In the 1920’s, Finlay McDonald bought a few Highland Cattle from another farmer who had decided to retire, as both his sons had been killed in what was called ‘The Great War’. Finlay looked after his animals and within a decade, the quality of the beef from his cattle was known far and wide. One day, Finlay was visited by Sir Donald Cooke,  who had a proposition. Following a few meetings, Finlay had one of his cattle taken to a local abattoir and the meat was whisked off to London by the first available train. A few weeks later, Finlay was visited by a lawyer from London, who had in his possession a contract to supply two Highland Cattle per month to an abattoir in London. Finlay immediately contacted Sir Donald and a meeting was arranged in a private room at ‘The Duchess’ public house that very evening. Following the meeting, it was agreed  that Finlay would sign the contract and the Solicitor agreed that the contract would become effective in 60 days time. A private spur line would be constructed from the goods line that served the harbour, with the help of Sir Donald, who would take a small percentage of any profits. The Solicitor had been acting on behalf of the Directors of Fortnum, Mason and Harrod, a rather exclusive store in London that catered for the wealthy and titled. It was said that no matter how much something cost, if a customer was prepared to pay, anything could be provided.

Angus now concentrates on the Highland Cattle and receives a healthy cheque every quarter. He also has a few sheep and pigs which, when necessary, are sent to the local abattoir. There is also a small field in which strawberries are grown and Mary McDonald sells them to the local residents and occasionally she has a small stall at the roadside. She makes jam with some of the fruit which she gives to some of the people in the village, much to the chagrin of Mr. Arkwright, the local shopkeeper. Mary has been heard to say, on more than one occasion, "I am going to have Strawberry Fields Forever".

The farm is run just by Angus and Mary, although Sydney James, the handyman/gardener and sometimes chauffeur at the Manor House, does help out a couple of times a week.


Here are a few photographs showing the farm and these, along with some others, have been added to my album on Google https://photos.google.com/share/AF1QipN1Hmnu8Vhs8ZkI6dtNNQo8qwEgRLeSuOC1Nan168RUE2Mu2Sts0U2gNDlZafVg3w?key=Qi1RclhoTXh5QlVZQVdPVmQxbzY0RzBSQU5sQU5R

This first picture shows most of the farm and how it lies in relation to the maintenance depot on the left and the harbour on the right -


This second picture shows Angus moving a bale of hay passing the strawberry fields -


This picture shows the barn, with bales of hay outside that are waiting to be taken under cover -


This picture shows the prized Highland Cattle -


And finally we have another view of the layout of the farm -


This link takes you to my thread on constructing the farmhouse -
https://www.ngaugeforum.co.uk/SMFN/index.php?topic=46039.msg581413#msg581413 )
The barn in the farmyard is a ‘Scale Model Scenery’ kit https://www.scalemodelscenery.co.uk/laser-cut-open-sided-barn-n2mm1148-437-p.asp that I have altered a bit by adding walls and reducing the size of the base. The walls are made of ‘Vollmer’ embossed card glued back to back, topped off with grey painted 1.5mm x 2mm plastic strip.
David.
I used to be indecisive - now I'm not - I don't think.
If a friend seems distant, catch up with him.

Offline keithbythe sea

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Re: Averingcliffe
« Reply #113 on: August 23, 2019, 05:47:44 PM »
 :greatpicturessign: and excellent modelling David.  :beers:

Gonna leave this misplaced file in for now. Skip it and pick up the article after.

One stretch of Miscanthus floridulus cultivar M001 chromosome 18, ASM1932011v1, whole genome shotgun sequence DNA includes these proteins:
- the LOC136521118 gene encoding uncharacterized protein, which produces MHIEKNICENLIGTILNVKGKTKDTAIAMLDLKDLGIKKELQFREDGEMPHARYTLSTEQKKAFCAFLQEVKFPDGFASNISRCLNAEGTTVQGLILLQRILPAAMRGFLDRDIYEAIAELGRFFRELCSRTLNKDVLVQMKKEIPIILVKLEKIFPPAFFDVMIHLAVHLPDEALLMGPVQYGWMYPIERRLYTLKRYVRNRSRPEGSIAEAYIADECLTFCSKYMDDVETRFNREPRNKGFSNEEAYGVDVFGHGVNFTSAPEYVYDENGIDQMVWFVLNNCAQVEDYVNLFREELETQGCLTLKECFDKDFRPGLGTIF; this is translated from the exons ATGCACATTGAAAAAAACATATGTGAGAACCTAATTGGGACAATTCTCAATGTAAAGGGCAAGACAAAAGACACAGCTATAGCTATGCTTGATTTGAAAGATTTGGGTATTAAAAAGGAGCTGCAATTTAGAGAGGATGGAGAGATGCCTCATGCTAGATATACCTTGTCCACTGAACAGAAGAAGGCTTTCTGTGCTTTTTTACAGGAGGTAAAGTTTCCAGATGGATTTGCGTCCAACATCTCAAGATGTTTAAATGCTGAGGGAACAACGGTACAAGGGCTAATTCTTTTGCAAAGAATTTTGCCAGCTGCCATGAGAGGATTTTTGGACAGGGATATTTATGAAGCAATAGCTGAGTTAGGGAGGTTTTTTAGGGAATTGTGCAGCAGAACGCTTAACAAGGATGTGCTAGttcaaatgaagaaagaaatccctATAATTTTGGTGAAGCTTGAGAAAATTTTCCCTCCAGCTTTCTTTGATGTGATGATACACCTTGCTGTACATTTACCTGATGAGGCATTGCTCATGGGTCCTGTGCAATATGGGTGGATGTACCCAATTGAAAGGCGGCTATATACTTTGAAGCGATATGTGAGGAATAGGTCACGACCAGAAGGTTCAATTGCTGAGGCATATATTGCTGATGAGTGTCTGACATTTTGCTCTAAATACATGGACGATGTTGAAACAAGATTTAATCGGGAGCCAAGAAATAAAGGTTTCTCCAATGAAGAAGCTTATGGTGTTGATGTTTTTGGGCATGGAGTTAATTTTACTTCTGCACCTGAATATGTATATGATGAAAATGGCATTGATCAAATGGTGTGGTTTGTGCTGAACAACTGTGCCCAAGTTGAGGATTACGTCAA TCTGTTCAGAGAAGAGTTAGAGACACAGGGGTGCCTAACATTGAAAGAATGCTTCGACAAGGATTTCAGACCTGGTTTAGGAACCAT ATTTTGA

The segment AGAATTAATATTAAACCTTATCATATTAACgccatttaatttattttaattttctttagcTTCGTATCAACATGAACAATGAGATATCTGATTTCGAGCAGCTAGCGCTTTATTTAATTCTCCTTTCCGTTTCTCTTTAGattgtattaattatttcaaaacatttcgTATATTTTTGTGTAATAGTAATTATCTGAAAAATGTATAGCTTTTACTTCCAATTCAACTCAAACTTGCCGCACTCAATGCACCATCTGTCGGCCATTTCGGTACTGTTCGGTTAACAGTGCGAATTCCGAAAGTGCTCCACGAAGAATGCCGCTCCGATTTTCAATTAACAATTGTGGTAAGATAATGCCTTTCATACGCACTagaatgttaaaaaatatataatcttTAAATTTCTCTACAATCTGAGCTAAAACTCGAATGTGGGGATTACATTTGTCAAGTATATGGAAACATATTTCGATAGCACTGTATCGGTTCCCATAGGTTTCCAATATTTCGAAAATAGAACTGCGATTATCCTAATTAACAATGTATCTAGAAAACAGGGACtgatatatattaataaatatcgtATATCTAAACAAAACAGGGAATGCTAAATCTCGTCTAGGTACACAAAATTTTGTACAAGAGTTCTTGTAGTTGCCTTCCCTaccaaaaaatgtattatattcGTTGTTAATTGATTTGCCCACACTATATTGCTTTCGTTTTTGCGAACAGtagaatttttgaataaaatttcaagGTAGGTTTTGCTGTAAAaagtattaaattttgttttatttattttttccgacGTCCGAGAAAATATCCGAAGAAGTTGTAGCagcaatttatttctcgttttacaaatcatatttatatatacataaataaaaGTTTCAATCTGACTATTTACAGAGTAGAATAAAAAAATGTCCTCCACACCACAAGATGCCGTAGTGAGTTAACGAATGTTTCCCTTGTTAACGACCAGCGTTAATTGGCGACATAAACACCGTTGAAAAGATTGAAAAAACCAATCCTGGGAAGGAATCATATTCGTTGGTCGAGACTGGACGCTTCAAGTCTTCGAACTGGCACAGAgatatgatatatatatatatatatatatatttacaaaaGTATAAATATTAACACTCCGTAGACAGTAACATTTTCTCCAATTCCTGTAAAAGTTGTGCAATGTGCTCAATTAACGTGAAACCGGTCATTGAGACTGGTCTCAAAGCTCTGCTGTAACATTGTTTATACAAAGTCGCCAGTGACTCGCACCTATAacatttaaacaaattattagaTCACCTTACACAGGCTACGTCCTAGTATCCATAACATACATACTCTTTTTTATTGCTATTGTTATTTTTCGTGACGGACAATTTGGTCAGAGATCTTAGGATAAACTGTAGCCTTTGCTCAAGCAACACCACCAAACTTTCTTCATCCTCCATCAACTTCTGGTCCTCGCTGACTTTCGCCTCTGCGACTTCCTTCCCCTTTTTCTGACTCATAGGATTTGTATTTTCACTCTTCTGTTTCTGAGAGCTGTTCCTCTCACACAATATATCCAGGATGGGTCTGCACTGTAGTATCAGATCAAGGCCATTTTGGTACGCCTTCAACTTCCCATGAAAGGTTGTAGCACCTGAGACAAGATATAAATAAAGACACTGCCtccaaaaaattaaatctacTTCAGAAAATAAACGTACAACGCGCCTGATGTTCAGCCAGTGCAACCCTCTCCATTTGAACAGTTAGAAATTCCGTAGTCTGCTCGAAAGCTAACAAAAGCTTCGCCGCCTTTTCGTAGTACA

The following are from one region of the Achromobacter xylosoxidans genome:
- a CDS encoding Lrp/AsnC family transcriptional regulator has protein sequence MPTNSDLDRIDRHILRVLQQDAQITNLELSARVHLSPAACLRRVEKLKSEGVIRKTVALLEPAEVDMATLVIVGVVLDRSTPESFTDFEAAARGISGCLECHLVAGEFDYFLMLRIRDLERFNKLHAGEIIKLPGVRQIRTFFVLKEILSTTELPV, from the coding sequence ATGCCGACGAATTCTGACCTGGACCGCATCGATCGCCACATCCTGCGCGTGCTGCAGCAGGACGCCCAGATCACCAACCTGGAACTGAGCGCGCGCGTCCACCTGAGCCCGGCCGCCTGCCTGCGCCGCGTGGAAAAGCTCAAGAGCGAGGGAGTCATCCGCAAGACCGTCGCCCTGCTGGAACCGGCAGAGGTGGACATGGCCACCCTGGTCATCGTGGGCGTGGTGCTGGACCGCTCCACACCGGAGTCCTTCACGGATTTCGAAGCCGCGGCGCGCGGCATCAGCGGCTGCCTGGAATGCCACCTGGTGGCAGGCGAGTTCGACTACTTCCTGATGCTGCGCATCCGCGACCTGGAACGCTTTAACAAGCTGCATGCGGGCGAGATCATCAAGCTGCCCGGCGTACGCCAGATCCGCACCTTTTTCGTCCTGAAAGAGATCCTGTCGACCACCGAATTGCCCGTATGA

Online Train Waiting

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Re: Averingcliffe
« Reply #114 on: August 23, 2019, 06:40:39 PM »
:greatpicturessign: and excellent modelling David.  :beers:

Seconded!

And very fine Hielan' coos.

Best wishes.

John
'Why does the Disney Castle work so well?  Because it borrows from reality without ever slipping into it.'

(Acknowledgement: John Goodall Esq, Architectural Editor, 'Country Life'.)

The Table-Top Railway is an attempt to create, in British 'N' gauge,  a 'semi-scenic' railway in the old-fashioned style, reminiscent of the layouts of the 1920s to the 1950s.

For the made-up background to the railway and list of characters, please see here: https://www.ngaugeforum.co.uk/SMFN/index.php?topic=38281.msg607991#msg607991

Offline port perran

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Re: Averingcliffe
« Reply #115 on: August 23, 2019, 07:05:30 PM »
Great story and lovely pictures David.
If it looks right then it most probably is right.


Offline Invicta Alec

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Re: Averingcliffe
« Reply #116 on: August 24, 2019, 05:02:40 PM »
Fab photos, great modelling.

Alec.
You can't beat a nice drop of Southern.




.

Offline cornish yorkie

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Re: Averingcliffe
« Reply #117 on: August 25, 2019, 08:15:48 PM »
 :hellosign:  :greatpicturessign:
 Superb story David, really like the farmyard, all looking excellent.  :thumbsup:  :thumbsup:
    regards Derek

Offline Phoenix

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Re: Averingcliffe
« Reply #118 on: August 26, 2019, 01:41:44 PM »
Hi David,

Sorry I've been out of touch for a bit, hope you're enjoying the Bank Holiday

I'm loving the pics you have been putting up. the modelling is excellent, and the detailing round the farm is great.

Also loving the Manor House. I'm not a great fan of card kits, what you have done however is fab. Adding the ivy and other details really makes it look good, and the maze in the grounds is a great touch. I'm glad Averingcliffe is nowhere near Windmill Hill, as the patrons of my pub would spend days wandering round and round in there while trying to find their way home  :D

All best wishes

Kevin

 :beers:

PS, Will send you a PM about Mr Padley's Garage in a bit  ;)

Offline dannyboy

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Re: Averingcliffe
« Reply #119 on: August 26, 2019, 02:22:24 PM »
@Phoenix Hi Kevin, many thanks for those comments, which, coming from the man who has created Windmill Hill, is really appreciated.  The Manor House is as you say, a card kit, being the 'Manor House Farm' house from Metcalfe. I extended it a bit and added another bit that came with the kit. - my first full 'kit bash'.  The patrons of the pub on Windmill Hill are welcome for a tour round my village, finishing off with a pint or two in 'The Duchess'?  :beers:
David.
I used to be indecisive - now I'm not - I don't think.
If a friend seems distant, catch up with him.